Here’s you thinking I’ve been bonking your husband –
(Dalrymple re-enters from the ante-room carrying a folded metal stepladder and his theodolite)
– but it’s not till he’s out of the house that I’m even in any danger of getting flashed at.
Tony jabs Karen’s ribs to say something. Reluctantly, she does.
But you did say how well we suited your cottage, Miss Savage.
Yes! We love to think of your parents in their first flush of passion there, and feel sure we can equal it. Springs creaking…
(Karen jabs him back)
…Spring speaking with honeysuckle-scented whispers through the loo door –
– er, victor ludorum in the game of love, your mother and father, I mean, triumphant in their rumpy-pump—
(trying to save it)
– ‘Humpty Dumpty sat on a wall’ – remember that childish rhyme that used to tumble romantically from our mouths in our fun-filled foolishness, dearest?
I bet Miss Savage’s parents had their own secret little song, winsomely sweet, tripping from tingling tongues through lips numb from kissing, their adoring glances meeting across the f-f-flickering f-f-fireplace…
(Karen steps on his foot to stop him)
(side of mouth)
You’d better quit while you’re still behind.
This, um, cottage – where is it?
Oh you won’t have heard of the place.
It’s in a tiny Welsh village, I can hardly even say the name.
(Hawkins limbers up his mouth, licks his lips)
Are you sure you want to hear?
I’m sure my Welsh accent will be terrible.
I don’t mind.
Okay, let’s try… Ah…
(he inflates his chest and makes to say it. Pauses)
I ought to say really it’s more of a hamlet – without ‘to be or not to be’ thrown in. Haw haw.
What’s the bloody place called?
(wipes her cheek, starts to giggle)
Did you say Llanfihangel-nant-y-gof?
(wipes his cheek)
Yes, Llanfihangel-nant-y-gof! My goodness, you can say it too.
(wipes her cheek)
Ha ha ha. So I can!
(she giggles more)
It is a funny name, isn’t it!
It’s a lot funnier than you think.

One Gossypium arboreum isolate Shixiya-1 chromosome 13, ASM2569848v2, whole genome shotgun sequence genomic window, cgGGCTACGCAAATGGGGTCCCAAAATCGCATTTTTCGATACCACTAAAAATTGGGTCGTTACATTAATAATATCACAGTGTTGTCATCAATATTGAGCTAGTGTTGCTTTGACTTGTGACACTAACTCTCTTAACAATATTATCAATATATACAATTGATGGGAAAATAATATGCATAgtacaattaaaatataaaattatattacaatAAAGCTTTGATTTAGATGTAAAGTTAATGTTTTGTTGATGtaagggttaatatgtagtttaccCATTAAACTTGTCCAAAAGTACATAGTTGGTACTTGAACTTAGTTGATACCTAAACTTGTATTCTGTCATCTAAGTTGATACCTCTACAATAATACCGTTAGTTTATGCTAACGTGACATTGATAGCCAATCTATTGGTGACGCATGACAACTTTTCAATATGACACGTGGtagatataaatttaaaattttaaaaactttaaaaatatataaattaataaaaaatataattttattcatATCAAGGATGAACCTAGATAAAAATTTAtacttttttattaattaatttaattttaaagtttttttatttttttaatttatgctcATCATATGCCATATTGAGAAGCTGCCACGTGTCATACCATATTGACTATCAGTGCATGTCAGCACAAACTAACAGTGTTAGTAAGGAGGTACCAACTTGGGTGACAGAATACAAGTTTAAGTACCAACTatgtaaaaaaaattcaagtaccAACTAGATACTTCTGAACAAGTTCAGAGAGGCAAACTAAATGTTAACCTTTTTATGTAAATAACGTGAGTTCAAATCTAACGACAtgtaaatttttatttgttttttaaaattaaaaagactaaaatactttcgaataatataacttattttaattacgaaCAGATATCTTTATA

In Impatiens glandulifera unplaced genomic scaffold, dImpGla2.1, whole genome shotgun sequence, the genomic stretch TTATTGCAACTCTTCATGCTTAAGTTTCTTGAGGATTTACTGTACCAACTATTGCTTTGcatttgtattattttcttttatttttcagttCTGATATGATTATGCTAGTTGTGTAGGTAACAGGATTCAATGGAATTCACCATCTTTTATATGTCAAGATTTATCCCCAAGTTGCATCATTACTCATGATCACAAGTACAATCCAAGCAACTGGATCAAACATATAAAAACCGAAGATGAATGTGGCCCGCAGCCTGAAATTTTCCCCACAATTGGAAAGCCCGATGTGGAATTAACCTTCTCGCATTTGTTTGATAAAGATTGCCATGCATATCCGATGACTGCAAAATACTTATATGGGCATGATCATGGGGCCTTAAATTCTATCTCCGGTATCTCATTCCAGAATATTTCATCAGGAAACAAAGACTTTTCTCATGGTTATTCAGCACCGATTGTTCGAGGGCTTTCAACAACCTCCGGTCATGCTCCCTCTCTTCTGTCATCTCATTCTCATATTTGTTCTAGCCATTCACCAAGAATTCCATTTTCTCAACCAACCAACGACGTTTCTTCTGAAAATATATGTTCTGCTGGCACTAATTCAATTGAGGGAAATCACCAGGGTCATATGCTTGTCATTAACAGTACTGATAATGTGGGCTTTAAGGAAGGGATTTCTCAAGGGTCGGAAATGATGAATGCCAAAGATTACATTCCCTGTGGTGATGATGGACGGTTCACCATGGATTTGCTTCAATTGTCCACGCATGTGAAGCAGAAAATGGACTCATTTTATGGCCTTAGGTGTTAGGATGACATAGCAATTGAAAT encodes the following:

(Karen’s laughter becomes hysterical and suddenly the place sounds like a parrot-house)
Hot Property PAGE
Accident-prone out-of-work singer Leanna re-invades the sanctity of her younger cousin Pippa who is struggling to make a living as a commercial artist. Five years ago they shared this same flat and parted acrimoniously.
Extract from Scene 3
LEANNA: I agree that when we shared before, I may have lacked a certain directional focus.
PIPPA: Or one iota of common sense.
LEANNA: But this is a different Leanna with drive, ambition and purpose who’s about to launch a bright new glittering career with an instrument that will accompany her soaring vocal dexterities.
PIPPA: An electric cattle-prod? Now, if you don’t mind…
LEANNA: I’m talking about (DRAMATICALLY) this.
SFX: RUSTLING SOUNDS AS LEANNA PULLS A MUSICAL INSTRUMENT FROM HER CASE.
PIPPA: What the hell’s that?
LEANNA: A ukulele.
SFX: A FEW STRUMS ON A WOODEN UKULELE.
LEANNA: (CONT’D) Four weeny strings, light and portable, yet mesmerisingly melodious. Children learn on it at school these days. It means ‘jumping flea’ in Hawaii where it comes from.
SFX: A FEW MORE STRUMS.
PIPPA: (APPREHENSIVELY) Is that why I’m scratching?
* * *
PIPPA: You’re not putting that poster on the wall? Who or what is it?
LEANNA: (WITH A SIGH) My George.
PIPPA: Your George? George who?
LEANNA: Formby, of course.
PIPPA: You mean you passed up the Peruvian yak breeder with halitosis for a man with a face like a gargoyle and teeth like Red Rum? How old is he?
LEANNA: (ANOTHER SIGH) A hundred and thirteen this very year.
PIPPA: Well, at least that’s twenty years younger than your boyfriend before last with the gorgonzola socks and armpits from hell.
LEANNA: (DREAMILY) George opened my eyes to a whole new world when he gave me the split stroke, roll stroke, double shuffle and rotating fan.
PIPPA: I hope he bought you dinner afterwards.
* * *